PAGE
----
Wal-Mart and workers' unions have a sea of bad blood between them.
But, according to a new poll commissioned by Wal-Mart, three-quarters of union members surveyed were all for the mega retail chain opening in New York City.
In a not completely unrelated story, Wal-Mart announced that it had reached a five-year agreement with the Building and Construction Trades Council of Greater New York to do all original construction and renovations at any stores it might open in the city.
The poll results come on the same day the City Council is slated to hold a meeting to hear concerns from residents and small businesses about the possibility of Wal-Mart stores coming to New York -- a hearing which Wal-Mart executives will not be present for.
Also on hand will be protestors both in support of and against the proposed opening. Included in the former will be ultra-conservative pundit Pamela Gellar's crew which will show their support of Wal-Mart, and also be there to protest the proposed Islamic center near ground zero (see confounding flier).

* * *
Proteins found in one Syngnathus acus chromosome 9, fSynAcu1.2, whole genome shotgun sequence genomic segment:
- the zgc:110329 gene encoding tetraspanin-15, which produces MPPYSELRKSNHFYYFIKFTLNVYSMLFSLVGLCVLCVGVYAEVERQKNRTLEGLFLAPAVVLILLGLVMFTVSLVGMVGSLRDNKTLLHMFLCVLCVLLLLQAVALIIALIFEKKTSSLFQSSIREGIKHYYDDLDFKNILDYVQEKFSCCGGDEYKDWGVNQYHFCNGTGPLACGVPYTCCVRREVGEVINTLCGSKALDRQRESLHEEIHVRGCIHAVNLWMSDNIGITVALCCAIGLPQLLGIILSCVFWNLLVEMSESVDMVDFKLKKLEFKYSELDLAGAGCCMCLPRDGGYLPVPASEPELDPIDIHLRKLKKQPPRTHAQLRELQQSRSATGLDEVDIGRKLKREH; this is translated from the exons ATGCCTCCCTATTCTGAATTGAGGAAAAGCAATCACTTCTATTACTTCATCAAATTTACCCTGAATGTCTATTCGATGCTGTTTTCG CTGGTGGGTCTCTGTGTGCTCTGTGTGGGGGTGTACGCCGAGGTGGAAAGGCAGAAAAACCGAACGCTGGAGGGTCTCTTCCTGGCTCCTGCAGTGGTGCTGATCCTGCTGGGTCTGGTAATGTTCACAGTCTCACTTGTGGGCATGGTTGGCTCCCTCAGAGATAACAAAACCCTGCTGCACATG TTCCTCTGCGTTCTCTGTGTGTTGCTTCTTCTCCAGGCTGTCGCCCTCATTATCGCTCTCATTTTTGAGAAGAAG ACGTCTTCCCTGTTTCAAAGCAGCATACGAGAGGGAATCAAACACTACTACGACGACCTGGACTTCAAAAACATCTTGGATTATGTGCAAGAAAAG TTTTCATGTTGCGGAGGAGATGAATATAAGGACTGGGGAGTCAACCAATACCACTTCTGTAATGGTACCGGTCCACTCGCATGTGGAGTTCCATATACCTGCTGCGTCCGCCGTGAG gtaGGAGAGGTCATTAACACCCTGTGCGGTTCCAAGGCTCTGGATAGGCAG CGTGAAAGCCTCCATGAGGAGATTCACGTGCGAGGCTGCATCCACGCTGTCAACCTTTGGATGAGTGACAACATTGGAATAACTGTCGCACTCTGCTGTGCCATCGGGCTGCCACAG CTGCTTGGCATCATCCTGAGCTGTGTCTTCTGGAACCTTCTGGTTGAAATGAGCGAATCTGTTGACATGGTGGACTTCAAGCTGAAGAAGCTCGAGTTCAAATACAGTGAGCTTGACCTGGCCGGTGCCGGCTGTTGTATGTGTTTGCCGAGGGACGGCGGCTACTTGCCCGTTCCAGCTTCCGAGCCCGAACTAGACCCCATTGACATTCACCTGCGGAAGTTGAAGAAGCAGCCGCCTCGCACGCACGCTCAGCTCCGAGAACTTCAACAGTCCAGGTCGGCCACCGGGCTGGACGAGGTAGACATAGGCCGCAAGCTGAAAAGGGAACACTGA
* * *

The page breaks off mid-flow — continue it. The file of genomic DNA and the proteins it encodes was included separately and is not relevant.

One potential location the retail giant is eying is off the Belt Parkway in East New York. Mark Tanis, owner of Shopper's World in East New York, is scared Wal-Mart will destroy his business.
"They are a monster that is going to eat us up," Tanis said. "A jacket I'm selling for $24.99, they could easily come and sell that for $15."
Public advocate Bill De Blasio shares Tanis' concerns. De Blasio conducted a study that shows, when Wal-Mart moves into a neighborhood, it often results in a net loss of jobs.
"In Chicago just a few years ago, Wal-Mart came in and put 82 businesses out of business," De Blasio said.
Council President Christine Quinn and De Blasio have lead the charge against Wal-Mart with Mayor Bloomberg in support of the retailer opening in New York.
Brooklyn resident LaShaun Munford said she can't wait to see a Wal-Mart in her community. "Wal-Mart is what we need," Munford said. "We need more. We need a bigger variety."